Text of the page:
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President Franklin Roosevelt

The March of Dimes Foundation was created in 1938 by President Franklin Roosevelt. This foundation was originally named the National Foundation for Infantile Paralysis and was created to help with the growing Polio epidemic throughout the United States in the early 1930's to mid 1950's. As a result of this foundation's creation, the Polio epidemic is almost nonexistent with a vaccine now available. The mission of this organization today is to help mothers achieve a healthy full term pregnancy and research the problems that threaten the health of all babies. The March of Dimes Foundation provides mothers with information on every step of health treatment from before you are pregnant, while pregnant and after the baby is born. This foundation's main focus is to do whatever it can to prevent complications during pregnancy, as well as to research and cure as many premature health defects as possible.

See also other local services & organizations.


The foundation was an important cause to the President because he suffered from Polio himself and was never able to walk again. The mission of the foundation was "to lead, direct and unify" the fight against Polio. Basil O’Connor, a close associate of FDR during his presidency, became the head of the March of Dimes for over three decades, and his first task in 1938 was to build an organization that could quickly respond to polio epidemics anywhere in the nation. After over a decade of research, a March of Dimes grantee, Jonas Salk, MD, found the right stran of a vaccine that spelled the end of polio in a matter of years. This discovery was highly publicized and was tested in a massive field trial in 1954. This study involved 1.8 million school children and became known as “polio pioneers,”. The Salk vaccine was licensed for use on April 12, 1955 and was announced to the nation as “safe, effective, and potent.” After this discovery the Polio epidemic started to rapidly decline and is one of the fastest decline rates the United States has ever seen of an illness.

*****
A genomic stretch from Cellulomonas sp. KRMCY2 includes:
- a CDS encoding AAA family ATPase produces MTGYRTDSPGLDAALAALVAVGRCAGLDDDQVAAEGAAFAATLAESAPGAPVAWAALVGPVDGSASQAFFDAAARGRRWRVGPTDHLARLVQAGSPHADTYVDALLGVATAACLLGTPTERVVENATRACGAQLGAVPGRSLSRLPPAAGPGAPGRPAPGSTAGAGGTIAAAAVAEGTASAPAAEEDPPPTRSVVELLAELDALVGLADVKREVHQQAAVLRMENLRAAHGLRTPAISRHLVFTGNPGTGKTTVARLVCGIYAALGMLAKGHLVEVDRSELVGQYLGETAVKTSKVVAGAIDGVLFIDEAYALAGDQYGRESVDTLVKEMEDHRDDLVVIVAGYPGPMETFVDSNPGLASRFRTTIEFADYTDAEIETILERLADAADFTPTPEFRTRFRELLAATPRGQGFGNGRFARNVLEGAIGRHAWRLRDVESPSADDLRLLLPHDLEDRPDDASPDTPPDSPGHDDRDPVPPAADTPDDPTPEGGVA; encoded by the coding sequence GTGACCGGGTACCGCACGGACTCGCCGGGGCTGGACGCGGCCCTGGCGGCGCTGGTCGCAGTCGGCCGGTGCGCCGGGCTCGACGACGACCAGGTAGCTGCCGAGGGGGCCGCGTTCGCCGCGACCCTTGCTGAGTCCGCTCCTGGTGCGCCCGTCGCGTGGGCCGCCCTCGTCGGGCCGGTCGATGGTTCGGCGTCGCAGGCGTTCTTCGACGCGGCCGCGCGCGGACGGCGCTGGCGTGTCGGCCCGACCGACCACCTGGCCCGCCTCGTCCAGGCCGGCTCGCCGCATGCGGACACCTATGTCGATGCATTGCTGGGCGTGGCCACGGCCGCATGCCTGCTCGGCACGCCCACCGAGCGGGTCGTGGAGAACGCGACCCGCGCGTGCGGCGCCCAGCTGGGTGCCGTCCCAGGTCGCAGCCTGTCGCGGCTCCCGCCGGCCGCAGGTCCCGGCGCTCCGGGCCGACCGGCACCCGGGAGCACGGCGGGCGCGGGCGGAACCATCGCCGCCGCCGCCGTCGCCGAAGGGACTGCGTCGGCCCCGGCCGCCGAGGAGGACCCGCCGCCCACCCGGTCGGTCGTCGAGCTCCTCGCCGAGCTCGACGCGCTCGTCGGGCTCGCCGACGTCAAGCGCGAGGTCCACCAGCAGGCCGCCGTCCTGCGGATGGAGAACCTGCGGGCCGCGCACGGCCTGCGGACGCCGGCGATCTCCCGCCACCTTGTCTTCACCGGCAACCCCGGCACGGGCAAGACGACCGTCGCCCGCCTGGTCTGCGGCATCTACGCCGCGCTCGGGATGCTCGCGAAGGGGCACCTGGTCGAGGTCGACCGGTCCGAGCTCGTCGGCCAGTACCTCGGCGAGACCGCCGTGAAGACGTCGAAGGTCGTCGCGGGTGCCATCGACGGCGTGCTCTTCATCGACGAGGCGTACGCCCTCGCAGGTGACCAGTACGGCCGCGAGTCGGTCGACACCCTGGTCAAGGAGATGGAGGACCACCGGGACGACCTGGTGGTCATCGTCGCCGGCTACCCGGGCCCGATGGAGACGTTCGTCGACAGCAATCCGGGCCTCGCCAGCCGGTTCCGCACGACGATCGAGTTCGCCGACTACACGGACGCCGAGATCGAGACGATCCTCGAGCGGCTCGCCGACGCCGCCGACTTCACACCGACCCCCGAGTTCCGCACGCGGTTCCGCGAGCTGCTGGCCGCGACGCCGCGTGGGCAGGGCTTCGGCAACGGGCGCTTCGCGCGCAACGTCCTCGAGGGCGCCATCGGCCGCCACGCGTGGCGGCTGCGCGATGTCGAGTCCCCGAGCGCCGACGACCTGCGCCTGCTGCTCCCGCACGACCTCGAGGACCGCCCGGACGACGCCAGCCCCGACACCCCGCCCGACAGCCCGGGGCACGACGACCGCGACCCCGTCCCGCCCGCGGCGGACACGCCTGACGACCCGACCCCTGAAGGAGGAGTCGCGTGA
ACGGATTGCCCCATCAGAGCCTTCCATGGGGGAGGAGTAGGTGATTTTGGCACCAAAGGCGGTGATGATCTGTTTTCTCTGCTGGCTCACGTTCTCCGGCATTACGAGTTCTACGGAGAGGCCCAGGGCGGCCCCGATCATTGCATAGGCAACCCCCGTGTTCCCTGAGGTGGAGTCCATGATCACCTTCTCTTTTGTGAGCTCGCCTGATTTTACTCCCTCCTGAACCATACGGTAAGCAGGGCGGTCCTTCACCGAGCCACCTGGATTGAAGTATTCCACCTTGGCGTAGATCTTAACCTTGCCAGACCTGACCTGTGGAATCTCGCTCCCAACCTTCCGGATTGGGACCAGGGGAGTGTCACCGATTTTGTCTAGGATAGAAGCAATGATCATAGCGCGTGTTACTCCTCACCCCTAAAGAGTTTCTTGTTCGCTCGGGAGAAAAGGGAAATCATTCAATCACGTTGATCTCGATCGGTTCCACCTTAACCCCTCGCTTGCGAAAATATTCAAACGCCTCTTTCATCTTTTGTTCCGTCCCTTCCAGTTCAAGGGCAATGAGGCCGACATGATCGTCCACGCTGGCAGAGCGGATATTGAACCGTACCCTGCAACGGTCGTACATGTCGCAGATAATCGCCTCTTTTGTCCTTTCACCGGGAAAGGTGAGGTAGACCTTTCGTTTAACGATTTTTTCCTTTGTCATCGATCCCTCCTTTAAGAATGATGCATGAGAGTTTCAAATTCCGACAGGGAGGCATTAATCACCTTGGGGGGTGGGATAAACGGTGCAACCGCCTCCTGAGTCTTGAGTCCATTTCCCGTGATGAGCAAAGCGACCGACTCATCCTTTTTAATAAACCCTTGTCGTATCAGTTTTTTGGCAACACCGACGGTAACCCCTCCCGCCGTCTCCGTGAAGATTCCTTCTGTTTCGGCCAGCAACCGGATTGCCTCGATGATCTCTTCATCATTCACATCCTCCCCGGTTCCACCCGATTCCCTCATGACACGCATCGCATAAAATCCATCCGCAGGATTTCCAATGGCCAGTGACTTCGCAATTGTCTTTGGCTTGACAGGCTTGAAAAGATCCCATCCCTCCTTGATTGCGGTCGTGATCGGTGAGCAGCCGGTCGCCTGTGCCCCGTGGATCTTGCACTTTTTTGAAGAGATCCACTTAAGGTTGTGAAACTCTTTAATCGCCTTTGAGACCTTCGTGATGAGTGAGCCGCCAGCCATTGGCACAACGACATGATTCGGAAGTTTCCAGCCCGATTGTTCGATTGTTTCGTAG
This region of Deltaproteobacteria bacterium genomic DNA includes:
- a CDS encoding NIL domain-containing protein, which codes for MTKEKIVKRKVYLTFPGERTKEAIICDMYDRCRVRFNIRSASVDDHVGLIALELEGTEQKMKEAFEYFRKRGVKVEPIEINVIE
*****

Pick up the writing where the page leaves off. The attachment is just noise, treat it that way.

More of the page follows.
Main Focus Today

Now that Polio is a disease under control in the United States the main goal of this organization now is focusing on birth defects. Most of the work now done through the March of Dimes has to deal with premature babies and the birth defects that come along with not reaching a full term pregnancy. The most recent was discovery was in Folic Acid which now showed a dramatic reduction in birth defects of the brain and spine. Discoveries like this help stop the sometimes fatal birth defects. In 2003, after the prematurity rate in the United States rose almost 25% the foundation determined it was time to go global. The Prematurity Campaign was launched to address this increase and help families have full-term, healthy babies. They fund research and speaking out for legislation that improves care for moms and babies. Worldwide, 13 million babies are born prematurely each year and it continues to be this foundations goal to reduce that number.


1 in 8 babies born, are born premature.

March of Dimes Scores:

  • A-preterm birthrate less than or equal to 9.6% (score less than or equal to 0)
  • B-preterm birthrates more than 9.6% but less than 11.3% (score greater than 0, less than 1)
  • C-preterm birthrates more than 11.3% but less than 12.9% (score greater than 1, less than 2)
  • D-preterm birthrates more than 12.9% but less than 14.6% (score greater than 2, less than 3)
  • F- preterm birthrates more than 14,6% (score greater than 3)


November is National Prematurity Awareness Month and November 17th is World Prematurity Day. The March of Dimes foundation is always accepting volunteers. They have many different ways to volunteer from online support, to helping organize walks and donations from our community. The largest event that this organization has every year is the March of Dimes walk. This walk is held across the United States and one in Northern California every year. If you want to get involved more or simply make a donation to the cause there is more information on their website.


This report was written for Cynthia Linville's English 20 class at CSUS Sacramento, fall 2011.